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Tears, Gratitude, and Education: Patient Financial Advocacy

Analysis  |  By Alexandra Wilson Pecci  
   November 23, 2020

"I saw [patients' appreciation] front and center. Many people at the facilities I worked at would just break down and cry. I never forget the fact that patient advocacy is at the forefront of the patient experience at any facility," Pattie Froehling-Gilliam said during the HealthLeaders Grit Podcast.

In her years working in the revenue cycle, Pattie Froehling-Gilliam has become passionate about patient advocacy and helping people pay for their healthcare. Her work has gone far beyond setting up patient payment plans, instead extending into education, outreach, and connecting patients with programs.

For Froehling-Gilliam, vice president of revenue cycle optimization at Optum 360 and former director of vendor and financial counseling for Northwell Health, the revenue cycle is about so much more than the dollars that come in and out of a health system. It's also about helping people get the care they need without the heavy burden of worrying how to pay for it.

"… Being that advocate is being the educator to the patient and the patient's family, letting them understand what avenues are out there to help them," she said on a recent episode of the HealthLeaders Grit Podcast.

In the following podcast transcript, Froehling-Gilliam shares her ideas and experiences on how to improve the patient financial experience. It has been edited for length and clarity.

HealthLeaders: Why do patients need an advocate?

Pattie Froehling-Gilliam: If you walk into a room, and you ask people, 'What does your insurance cover and what does it not cover?' it doesn’t matter if you're white collar or blue collar, a CEO or CFO or somebody who is doing maintenance, people just don’t understand their insurance.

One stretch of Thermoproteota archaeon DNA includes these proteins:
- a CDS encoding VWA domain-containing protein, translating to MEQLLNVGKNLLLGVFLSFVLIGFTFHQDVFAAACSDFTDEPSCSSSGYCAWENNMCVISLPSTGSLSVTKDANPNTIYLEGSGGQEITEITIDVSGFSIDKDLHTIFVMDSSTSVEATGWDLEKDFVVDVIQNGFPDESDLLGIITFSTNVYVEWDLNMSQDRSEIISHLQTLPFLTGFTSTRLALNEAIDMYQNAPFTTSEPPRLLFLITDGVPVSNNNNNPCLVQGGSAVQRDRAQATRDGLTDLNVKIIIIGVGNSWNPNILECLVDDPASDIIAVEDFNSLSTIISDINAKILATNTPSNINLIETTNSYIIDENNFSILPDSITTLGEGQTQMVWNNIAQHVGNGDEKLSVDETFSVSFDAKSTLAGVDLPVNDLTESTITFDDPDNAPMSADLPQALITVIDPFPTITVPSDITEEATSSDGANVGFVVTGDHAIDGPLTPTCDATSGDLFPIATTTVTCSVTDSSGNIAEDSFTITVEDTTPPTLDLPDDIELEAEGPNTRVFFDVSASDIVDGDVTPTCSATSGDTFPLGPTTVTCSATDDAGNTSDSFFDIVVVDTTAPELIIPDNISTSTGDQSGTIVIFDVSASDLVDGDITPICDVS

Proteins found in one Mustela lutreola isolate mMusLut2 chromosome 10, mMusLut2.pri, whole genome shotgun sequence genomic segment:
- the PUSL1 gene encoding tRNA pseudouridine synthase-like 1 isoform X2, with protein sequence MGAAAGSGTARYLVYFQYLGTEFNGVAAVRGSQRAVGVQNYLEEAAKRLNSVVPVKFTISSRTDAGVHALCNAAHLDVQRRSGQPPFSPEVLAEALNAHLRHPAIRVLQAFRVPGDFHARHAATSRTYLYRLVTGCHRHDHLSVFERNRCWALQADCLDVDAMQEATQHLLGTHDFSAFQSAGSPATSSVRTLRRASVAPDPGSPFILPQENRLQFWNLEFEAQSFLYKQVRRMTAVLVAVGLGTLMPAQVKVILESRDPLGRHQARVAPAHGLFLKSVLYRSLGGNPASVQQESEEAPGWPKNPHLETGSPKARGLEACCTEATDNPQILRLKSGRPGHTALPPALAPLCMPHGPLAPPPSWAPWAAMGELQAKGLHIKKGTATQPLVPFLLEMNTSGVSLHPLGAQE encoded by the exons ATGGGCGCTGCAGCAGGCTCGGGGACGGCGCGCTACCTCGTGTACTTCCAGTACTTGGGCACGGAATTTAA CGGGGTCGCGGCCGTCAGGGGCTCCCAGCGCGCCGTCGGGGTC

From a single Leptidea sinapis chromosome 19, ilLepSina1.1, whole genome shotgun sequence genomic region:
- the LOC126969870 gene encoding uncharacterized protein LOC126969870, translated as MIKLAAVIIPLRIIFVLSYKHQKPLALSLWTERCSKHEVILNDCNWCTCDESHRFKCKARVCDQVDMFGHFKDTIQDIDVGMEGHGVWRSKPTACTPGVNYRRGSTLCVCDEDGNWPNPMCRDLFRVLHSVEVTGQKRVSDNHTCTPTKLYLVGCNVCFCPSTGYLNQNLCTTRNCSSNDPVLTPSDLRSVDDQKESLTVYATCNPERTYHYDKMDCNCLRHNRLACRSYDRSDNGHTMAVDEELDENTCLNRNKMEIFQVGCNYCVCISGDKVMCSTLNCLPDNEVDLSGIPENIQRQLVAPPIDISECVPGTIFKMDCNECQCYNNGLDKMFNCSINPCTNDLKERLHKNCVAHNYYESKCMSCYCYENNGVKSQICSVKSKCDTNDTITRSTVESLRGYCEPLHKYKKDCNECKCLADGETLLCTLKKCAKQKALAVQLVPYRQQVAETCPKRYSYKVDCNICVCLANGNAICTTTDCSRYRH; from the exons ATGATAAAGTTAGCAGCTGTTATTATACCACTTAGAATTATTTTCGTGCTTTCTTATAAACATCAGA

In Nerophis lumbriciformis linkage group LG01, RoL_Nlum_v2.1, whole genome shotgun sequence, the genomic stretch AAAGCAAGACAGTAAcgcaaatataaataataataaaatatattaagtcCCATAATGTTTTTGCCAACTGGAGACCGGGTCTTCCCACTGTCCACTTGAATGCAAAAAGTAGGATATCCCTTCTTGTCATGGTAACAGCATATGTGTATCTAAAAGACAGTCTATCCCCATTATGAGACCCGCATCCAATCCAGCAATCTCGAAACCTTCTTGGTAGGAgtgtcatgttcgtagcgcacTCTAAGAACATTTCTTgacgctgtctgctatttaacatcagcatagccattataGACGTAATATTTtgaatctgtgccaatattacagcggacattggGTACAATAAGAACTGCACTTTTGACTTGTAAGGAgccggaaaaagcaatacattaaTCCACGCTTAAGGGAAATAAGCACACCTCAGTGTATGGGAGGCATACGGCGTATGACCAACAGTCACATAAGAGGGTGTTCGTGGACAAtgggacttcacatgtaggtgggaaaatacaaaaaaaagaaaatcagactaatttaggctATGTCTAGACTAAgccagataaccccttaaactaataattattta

They don’t understand what's covered, what's not covered, or what coinsurance is. They understand deductible because it's pretty cut and dry, they understand copays. But the Affordable Care Act has "metal" plans [referring to different coverage tiers referred to by names like "gold" or "silver" plans]. People think they're insured but they don’t understand that they have an $18,000 out-of-pocket expense before anything is covered.

I've been a frontline leader, and I've seen people come in whose family member is quite sick and the first thing they think is, "I can't do this. I don’t have the money for it.' And it's very jarring to me to see that because the first thing that comes to them is finance.

It's not just in the front end. I've seen it on the back end when I've run call centers and financial counseling. … It's just heartfelt. So being that advocate is being the educator to the patient and the patient's family, letting them understand what avenues are out there to help them.

People think that financial assistance is only for people who don’t have any money; that's very untrue. Depending on where your federal poverty level is and depending on the policies at that facility, it could go up to 500% of the federal poverty level. That's about $115,000 for a family of four that could potentially get help.

There are drug companies out there that will help you to make sure that you get the services that you need or the drugs that you need at cost and help you with financial assistance.

This is what we need to teach the people of America to let them know—the insurance population and the uninsured population—that there are things out there to help you. Don’t wait until you're almost on your deathbed … to go and get help. We need to teach people what's out there from a wellness perspective, from different levels of acuity, to chronic illnesses. There's help out there, and that's where we fall short.

When you want to get your knee replaced or you go into the emergency room thinking that you have insurance and then you get a $2,000 bill in the mail, that's wrong.

We should also be teaching them what is [in] each one of these [marketplace] plans: What does it mean to them, what is the out-of-pocket expense? What are the avenues [available] to pay for it? Are they eligible for financial assistance? There are drug companies that will ensure that chronic illness patients will get their drugs every single week, so that you don’t wind up in the hospital and having to have a high level of acuity and services and post-discharge services.